Friday, February 5, 2010

My post to another bride bloging about photographers.

Hello once again. It seems like I post only when I hear about people who comment about photographers and our industry with out really thinking about what they are saying. Jess Remeay ( Posted on her blog her thoughts about wedding photographers. A good discussion does follow so it is worth checking her out. Below is my response to her blog that Photographers = Brain Surgeons. Let me know what you think.

Just some quick simple math.

Photogrpaher charging $10,000 per wedding. 30 weddings a year = $300,000. High end photographer = more expenses (staff, advertising, office) average expenses $100,000 yr. Proift $200,000 per year. Time per wedding 35 hrs = 1050 hrs. Tax Bracket 50% (federal, state/prov., city) $100,000 income after taxes Average Hourly wage $95.24.

Photographer charging $2000 per wedding 30 weddings a year = $60,000. Mid range photographer less over head (no staff, less advertising) average expenses $25,000Profit = $35,000 per year. Time per wedding 45 hr (has to do everything themselves) 1350 hrs.Tax bracket 30% + $10,500 $24,500 income after taxes. Average hourly wage = $18.14

Shoot and Scoot Photographer $500 per wedding. 30 weddings a year = $15,000 Average expenses $5,000 Profit = $10,000 Time per wedding 15hrs (few extras just burn and give) = 450 hrs Tax bracket 0% (close to poverty line on income scale) Average hourly wage = $22.22 hr.

I don't think any of these rates = Brain Surgeon hourly wage. Also who do you think will still be in business a few years. Which one is going to give you more service and enthusiasm. Who is going to be fresher on wedding 29 of the year? (Tip to brides hiring Shoot and scoot get married at the start of wedding season). Just some things to think about.


  1. Very good post, Patrick. Having read Jess's comments about her trip to the bridal show and some of the comments made I know if she phoned me to do her wedding I would be "busy". It will be very interesting to see who she hires, how much she pays, and if she is happy with the images after. I just had a booth at a bridal show last weekend. In a town of 20,000+ there were 14 photogs with booths there, most of us charging about the same for all day coverage so when a bride goes to choose a photographer it will be because of style and not price which is how it should be.

  2. Funny you did this, Patrick - I made almost the exact same conclusion on a spreadsheet to share in my workshop in May. I think the only thing that makes me more frustrated than the idea of it somehow being dishonourable to make $10/hour (like all those people selling/servicing your photography equipment, processing your images, managing your virtual back-up systems, and doing the oil change on the car that gets you to your next shoot, etc.) is the idea of price-fixing. We piss and moan when the oil and gas companies do it, but what if all the printing companies out there got together and decided to start charging us $1 per 4x6, except for the rogue who still turns a comfortable profit selling the same quality of product and service to us for a quarter. Who are YOU going to use? While there are those who like to pay more so they can name drop, unless you are one of the 1% of the population that is the grown child of an independently wealthy person doesn't have to worry about racking up the credit card each and every day, at some point common sense ought to kick in.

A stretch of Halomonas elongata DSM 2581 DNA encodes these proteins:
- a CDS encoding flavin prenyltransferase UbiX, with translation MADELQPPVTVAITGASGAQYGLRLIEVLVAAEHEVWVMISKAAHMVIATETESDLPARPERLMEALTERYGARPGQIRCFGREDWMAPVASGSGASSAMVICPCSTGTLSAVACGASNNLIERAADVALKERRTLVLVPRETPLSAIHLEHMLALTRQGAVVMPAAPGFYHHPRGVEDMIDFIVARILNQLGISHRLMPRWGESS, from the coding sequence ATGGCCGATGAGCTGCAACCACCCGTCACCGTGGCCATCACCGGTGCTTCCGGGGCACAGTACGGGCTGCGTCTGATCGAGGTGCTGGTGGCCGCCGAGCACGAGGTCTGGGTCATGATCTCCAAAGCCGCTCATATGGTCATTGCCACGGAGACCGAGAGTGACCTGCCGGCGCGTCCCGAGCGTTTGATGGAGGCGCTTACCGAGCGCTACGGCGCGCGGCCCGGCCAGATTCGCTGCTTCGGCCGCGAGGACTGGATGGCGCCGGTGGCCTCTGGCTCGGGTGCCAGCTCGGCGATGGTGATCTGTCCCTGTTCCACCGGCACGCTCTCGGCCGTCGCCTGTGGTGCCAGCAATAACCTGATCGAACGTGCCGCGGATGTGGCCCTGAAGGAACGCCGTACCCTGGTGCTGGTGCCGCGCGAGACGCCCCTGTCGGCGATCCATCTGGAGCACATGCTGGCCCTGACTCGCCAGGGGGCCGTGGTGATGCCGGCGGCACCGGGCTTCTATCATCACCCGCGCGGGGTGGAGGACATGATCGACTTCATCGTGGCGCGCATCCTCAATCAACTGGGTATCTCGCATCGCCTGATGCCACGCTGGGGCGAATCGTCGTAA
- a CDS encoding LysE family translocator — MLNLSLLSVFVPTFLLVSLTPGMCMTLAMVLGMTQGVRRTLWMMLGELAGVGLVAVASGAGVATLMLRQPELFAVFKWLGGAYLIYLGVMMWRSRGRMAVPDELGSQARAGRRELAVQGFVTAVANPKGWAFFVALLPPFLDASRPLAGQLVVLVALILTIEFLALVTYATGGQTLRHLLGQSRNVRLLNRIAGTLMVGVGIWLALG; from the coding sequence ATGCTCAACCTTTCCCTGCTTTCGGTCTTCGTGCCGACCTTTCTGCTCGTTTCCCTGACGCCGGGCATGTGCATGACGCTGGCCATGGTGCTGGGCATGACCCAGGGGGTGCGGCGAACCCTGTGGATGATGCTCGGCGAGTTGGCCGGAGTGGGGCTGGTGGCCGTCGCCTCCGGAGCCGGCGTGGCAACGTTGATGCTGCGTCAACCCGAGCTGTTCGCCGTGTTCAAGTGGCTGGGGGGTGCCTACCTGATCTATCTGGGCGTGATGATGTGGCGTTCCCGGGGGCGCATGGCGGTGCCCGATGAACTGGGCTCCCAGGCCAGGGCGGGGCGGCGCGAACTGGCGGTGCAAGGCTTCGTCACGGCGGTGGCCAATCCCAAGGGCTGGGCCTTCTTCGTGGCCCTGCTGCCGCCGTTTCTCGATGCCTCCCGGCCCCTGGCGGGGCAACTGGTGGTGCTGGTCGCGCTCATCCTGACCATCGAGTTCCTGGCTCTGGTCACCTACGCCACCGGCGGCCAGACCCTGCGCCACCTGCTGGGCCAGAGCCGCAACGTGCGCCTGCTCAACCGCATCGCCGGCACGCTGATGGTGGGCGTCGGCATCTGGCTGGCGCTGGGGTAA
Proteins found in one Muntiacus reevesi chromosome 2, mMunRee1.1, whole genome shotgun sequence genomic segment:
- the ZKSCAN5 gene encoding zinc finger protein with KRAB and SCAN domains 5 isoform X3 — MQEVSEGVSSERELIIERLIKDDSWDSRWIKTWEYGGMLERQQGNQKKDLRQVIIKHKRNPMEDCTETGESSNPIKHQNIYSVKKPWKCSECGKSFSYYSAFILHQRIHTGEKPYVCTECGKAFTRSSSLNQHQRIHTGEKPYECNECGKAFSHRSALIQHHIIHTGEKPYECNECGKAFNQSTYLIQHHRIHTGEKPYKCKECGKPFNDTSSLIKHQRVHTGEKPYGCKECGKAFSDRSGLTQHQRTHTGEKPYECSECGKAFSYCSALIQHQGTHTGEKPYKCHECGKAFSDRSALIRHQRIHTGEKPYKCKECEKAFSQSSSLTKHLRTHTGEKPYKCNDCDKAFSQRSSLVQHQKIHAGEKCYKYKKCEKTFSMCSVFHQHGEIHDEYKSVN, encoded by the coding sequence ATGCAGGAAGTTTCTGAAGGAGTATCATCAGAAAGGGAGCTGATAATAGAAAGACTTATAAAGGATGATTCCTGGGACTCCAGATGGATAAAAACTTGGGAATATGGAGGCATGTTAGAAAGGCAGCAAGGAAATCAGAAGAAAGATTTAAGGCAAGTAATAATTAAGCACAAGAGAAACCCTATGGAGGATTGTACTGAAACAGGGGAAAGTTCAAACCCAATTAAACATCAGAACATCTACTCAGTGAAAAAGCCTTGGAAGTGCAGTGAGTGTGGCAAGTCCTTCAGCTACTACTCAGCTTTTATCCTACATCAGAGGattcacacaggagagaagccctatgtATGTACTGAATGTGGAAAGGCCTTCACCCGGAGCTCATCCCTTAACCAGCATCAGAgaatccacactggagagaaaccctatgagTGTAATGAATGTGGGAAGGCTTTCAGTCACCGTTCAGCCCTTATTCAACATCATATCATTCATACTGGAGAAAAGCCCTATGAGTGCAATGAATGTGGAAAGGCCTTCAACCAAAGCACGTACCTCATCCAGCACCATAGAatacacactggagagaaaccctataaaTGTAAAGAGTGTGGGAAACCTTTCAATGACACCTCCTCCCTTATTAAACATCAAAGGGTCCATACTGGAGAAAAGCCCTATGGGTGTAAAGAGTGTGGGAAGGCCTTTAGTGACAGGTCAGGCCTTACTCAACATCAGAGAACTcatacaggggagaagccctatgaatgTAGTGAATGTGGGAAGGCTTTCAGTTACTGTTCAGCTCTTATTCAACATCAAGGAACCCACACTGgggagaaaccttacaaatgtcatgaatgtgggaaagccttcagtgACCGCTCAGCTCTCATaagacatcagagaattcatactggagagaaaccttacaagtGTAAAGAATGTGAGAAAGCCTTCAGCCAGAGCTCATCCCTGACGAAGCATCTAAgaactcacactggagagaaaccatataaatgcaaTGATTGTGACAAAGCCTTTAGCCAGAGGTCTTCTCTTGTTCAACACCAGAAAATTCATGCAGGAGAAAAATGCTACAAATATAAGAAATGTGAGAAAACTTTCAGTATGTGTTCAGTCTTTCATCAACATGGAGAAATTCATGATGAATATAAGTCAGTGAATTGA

I'm of the mind that professionalism is (and should be) a part of your style and isn't (and shouldn't) be dictated by how much you charge. How much you charge is dictated by how much money you want or need to make, period. Low overhead equals passing savings on to your client, and if your client is in the 'wrong' income bracket to afford the $10K photographer we would have to devalue the validity of their right to have beautiful wedding photos if we all charged the exact same high price.

    I find it funny that photographers talk about how much time is spent doing administrative tasks, but I'm curious how much of your admin time is spent going on photography forums and blogs complaining about cheap brides and cheaper photographers? Is that an overhead expense you pass along to your clients? I certainly don't. Forums and boondoggles are entertainment, not business expenses. If we as a profession spent less time worrying about the cheapies and chatting up other photographers, and more time focussing on work, imagine the time and financial savings to be had... hrmmm...

    When it's all said and done, my favourite motto is still this:

    Shut up and shoot.